Gooneratne and Others v. Premachandra
and Others (S. N. Silva, J. P/CA)
DHEERARATNE, J. ANDPERERA.J.
S.C. APPEAL NO. 62/94
A. NO. 550/88 F
C. KALUTARA NO. 3316/LSEPTEMBER 12,1994.
Emergency (Rehabilitation of Affected Property, Business or Industries)Regulations No. 2 of 1964 (the REPIA Regulations) made under section 5 of thePublic Security Ordinance – REPIA Regulations 9(1), 9(2). 10(1), 12, 13(1), 14(1),14(2) (a) and (b), and 19.
The defendant purchased the premises in suit on 15,7.82 for Rs. 13,000/-; on6.12.82 he sold the premises to one Jane Nona for the same amount subject tothe condition that she would re-transfer it to him if he repaid that sum within oneyear. The defendant remained in occupation but was compelled to leave thepremises because of the July 1983 riots. He did not tender the agreed sum toJane Nona within the year or at any time thereafter. On 29.12.83 Jane Nona soldthe premises for Rs. 20.000/- to the plaintiff-appellant who entered into
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possession. The defendant submitted an undated declaration to REPIA stating,inter alia, that he had been the sole owner of the premises since 1982. Theconditional transfer to Jane Nona and his failure to fulfil the condition were notdisclosed. He thereby obtained from REPIA an authorisation dated 2.3.84 issuedunder Regulation 13(1) of the REPIA regulations, which entitled him to enter,remain in and occupy "the aforementioned affected property".
With this authorisation and Police assistance, the plaintiff was remanded and thedefendant took possession of the premises.
The plaintiff thereafter sued the defendant for declaration of title. The defendantdied pending action and his widow was substituted in his place. The substituteddefendant's contention was that the premises vested in the State and continued tobe so vested until divested on 12.3.84 and the divesting did not revalidate theDecember 1983 alienation. The plaintiff's case was that the premises were notaffected property and therefore never vested in the State. There was no divestingon 12.3.84, but only a binding statutory declaration.
There was no admission that the premises were affected property.
The authorisation of 2.3.84 under regulation 13(1) was issued on the basisthat the premises were affected property but this did not give it the effect of adeclaration under regulation 9(2). The authorisation was issued upon a deliberateand material misrepresentation and the audi alteram partem rule was applicable.This authorisation under Regulation 13 was not also a declaration underregulation 9(2). The mere statement that "the aforementioned affected propertyvests absolutely in the State" does not show that a serious question was beingdecided. Only a fact was being assumed. The authorization was not issued upona decision made under regulation 9(2).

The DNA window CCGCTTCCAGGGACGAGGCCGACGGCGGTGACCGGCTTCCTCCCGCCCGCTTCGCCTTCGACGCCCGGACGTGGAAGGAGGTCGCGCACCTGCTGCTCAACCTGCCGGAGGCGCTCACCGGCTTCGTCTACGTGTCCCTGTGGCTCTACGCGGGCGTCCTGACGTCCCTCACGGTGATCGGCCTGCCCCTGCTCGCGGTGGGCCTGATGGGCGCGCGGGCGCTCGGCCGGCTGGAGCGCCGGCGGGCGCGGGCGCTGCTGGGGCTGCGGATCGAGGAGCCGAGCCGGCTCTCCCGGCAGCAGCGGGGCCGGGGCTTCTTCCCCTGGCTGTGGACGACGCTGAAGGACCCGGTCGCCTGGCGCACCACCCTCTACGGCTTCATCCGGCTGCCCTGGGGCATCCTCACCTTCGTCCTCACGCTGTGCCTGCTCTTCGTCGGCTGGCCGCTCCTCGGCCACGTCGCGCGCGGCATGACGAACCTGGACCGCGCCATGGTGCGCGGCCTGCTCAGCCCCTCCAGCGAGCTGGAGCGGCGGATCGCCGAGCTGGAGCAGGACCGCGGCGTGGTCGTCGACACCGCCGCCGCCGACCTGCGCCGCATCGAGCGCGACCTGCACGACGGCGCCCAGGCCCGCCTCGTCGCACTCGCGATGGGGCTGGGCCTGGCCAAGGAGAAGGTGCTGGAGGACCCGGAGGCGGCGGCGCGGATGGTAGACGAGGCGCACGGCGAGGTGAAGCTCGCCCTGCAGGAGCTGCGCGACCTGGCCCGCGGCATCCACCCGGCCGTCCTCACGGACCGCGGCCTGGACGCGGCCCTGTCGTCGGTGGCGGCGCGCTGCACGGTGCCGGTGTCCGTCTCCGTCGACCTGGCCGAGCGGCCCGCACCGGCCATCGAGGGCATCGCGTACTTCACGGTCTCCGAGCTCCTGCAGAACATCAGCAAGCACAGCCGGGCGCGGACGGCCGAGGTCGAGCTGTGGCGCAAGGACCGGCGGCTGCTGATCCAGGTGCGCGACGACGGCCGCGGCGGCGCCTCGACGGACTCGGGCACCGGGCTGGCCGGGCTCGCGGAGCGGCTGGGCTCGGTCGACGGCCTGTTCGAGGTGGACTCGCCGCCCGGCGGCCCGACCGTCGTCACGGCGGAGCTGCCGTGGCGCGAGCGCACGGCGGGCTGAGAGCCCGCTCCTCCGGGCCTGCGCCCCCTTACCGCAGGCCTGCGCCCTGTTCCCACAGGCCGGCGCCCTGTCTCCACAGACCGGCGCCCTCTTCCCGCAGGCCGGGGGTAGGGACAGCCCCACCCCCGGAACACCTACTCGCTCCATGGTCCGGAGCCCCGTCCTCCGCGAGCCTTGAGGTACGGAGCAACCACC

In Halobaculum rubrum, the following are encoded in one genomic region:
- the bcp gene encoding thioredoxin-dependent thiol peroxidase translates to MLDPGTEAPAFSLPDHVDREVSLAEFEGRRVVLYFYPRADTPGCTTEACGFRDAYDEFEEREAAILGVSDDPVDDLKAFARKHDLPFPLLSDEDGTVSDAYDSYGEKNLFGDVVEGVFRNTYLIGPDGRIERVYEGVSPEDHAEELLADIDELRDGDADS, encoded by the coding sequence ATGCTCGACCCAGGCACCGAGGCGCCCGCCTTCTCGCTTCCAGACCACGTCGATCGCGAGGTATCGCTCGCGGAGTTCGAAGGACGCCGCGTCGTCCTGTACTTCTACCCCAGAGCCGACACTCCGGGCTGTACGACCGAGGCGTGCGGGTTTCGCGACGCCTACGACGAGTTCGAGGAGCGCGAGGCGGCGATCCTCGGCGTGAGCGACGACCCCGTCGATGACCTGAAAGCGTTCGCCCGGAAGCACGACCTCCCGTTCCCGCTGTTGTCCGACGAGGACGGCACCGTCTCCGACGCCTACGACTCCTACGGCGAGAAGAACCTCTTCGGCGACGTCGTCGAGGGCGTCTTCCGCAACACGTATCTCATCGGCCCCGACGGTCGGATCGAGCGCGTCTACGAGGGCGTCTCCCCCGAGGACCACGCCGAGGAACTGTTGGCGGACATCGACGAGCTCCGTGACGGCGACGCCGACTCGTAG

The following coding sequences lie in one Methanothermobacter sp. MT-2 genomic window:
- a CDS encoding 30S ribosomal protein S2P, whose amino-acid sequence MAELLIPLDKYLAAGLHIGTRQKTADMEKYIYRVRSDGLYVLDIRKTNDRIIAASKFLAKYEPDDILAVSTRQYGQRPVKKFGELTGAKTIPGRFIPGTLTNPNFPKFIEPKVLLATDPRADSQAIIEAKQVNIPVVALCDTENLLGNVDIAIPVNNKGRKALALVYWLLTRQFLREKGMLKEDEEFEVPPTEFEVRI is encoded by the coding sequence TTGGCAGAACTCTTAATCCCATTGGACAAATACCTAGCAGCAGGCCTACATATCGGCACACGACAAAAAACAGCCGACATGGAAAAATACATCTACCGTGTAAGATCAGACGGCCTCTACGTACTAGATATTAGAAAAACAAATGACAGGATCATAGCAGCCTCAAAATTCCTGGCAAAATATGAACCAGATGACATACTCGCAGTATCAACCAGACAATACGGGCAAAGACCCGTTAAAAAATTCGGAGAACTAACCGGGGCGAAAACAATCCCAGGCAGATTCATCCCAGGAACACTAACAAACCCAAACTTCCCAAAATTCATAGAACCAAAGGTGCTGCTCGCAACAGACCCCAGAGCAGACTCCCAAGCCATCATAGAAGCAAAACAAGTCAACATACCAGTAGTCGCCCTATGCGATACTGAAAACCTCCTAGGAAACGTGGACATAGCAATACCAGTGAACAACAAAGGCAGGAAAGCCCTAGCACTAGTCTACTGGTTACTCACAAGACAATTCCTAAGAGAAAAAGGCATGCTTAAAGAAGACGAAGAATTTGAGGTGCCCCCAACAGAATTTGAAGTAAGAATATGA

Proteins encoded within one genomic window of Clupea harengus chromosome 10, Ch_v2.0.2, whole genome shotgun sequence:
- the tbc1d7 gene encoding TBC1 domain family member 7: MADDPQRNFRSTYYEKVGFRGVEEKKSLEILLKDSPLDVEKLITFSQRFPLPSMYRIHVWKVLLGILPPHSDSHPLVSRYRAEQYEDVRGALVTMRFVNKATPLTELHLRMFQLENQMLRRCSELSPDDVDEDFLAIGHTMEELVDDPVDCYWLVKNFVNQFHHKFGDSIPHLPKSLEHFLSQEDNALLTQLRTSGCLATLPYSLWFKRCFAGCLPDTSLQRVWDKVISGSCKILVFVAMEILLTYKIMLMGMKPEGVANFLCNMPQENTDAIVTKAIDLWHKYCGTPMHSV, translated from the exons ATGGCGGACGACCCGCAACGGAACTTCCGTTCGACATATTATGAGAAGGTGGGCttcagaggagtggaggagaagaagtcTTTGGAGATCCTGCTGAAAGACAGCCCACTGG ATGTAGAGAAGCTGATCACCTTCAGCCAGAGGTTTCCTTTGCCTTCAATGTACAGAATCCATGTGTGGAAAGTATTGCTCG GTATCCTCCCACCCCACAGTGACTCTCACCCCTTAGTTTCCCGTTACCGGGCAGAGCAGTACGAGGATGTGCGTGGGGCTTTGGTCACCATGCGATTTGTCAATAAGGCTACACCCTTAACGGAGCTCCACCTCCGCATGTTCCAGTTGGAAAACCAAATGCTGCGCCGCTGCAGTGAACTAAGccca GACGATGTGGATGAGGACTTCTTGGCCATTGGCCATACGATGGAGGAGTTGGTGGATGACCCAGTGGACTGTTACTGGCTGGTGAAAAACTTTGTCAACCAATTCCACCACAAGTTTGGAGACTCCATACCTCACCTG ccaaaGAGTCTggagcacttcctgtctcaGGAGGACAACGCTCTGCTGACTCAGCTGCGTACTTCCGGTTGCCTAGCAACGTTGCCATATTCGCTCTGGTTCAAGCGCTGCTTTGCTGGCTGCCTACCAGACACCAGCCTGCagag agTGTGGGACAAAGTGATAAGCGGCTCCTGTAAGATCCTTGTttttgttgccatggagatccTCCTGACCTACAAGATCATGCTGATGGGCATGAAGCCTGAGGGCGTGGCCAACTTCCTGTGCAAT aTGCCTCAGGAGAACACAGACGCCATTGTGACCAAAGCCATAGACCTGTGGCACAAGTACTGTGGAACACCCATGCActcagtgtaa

On an affidavit submitted by Jane Nona to REPIA that authority issued adocument to her which amounts to a decision that the premises were not affectedproperty and does not purport to divest property. Hence it is unnecessary todecide, whether the effect of divesting was to revalidate the alienation to whichregulation 12 applies.
Appeal from judgment of the Court of Appeal.
Champaka Ladduwahetty for plaintiff-appellant.
Rohana Jayawardene for substituted defendant-respondent.
Cur. adv. vutt.
Rupasinghe v. MadattifM. D. H. Fernando, J.)
M.D. H. FERNANDO, J.
The right decision of this appeal depends entirely upon theinterpretation and application of the Emergency (Rehabilitation ofAffected Property. Business or Industries) Regulations, No. 2 of 1984(“the REPIA Regulations"), made under section 5 of the PublicSecurity Ordinance (Cap. 40). The following are the relevantregulations:
“9(1) Every affected property, industry or business shall, with effectfrom the date these regulations come into force, vest absolutely in theState free from all encumbrances.
9(2) Where any question arises as to whether any property,industry or business is an affected property, industry or business,such question shall be decided by REPIA by a declaration in writing,and such declaration shall be final and conclusive and shall not becalled in question in any court in any proceedings whatsoever.
10(1) Any person authorised in that behalf by REPIA may takepossession of any affected property, industry or business vested inthe State under regulation 9.
No person shall, after the date of coming into force of theseregulations, alienate any affected property, industry or business, andaccordingly any alienation made in contravention of this regulationshall be deemed for alt purposes to be null and void.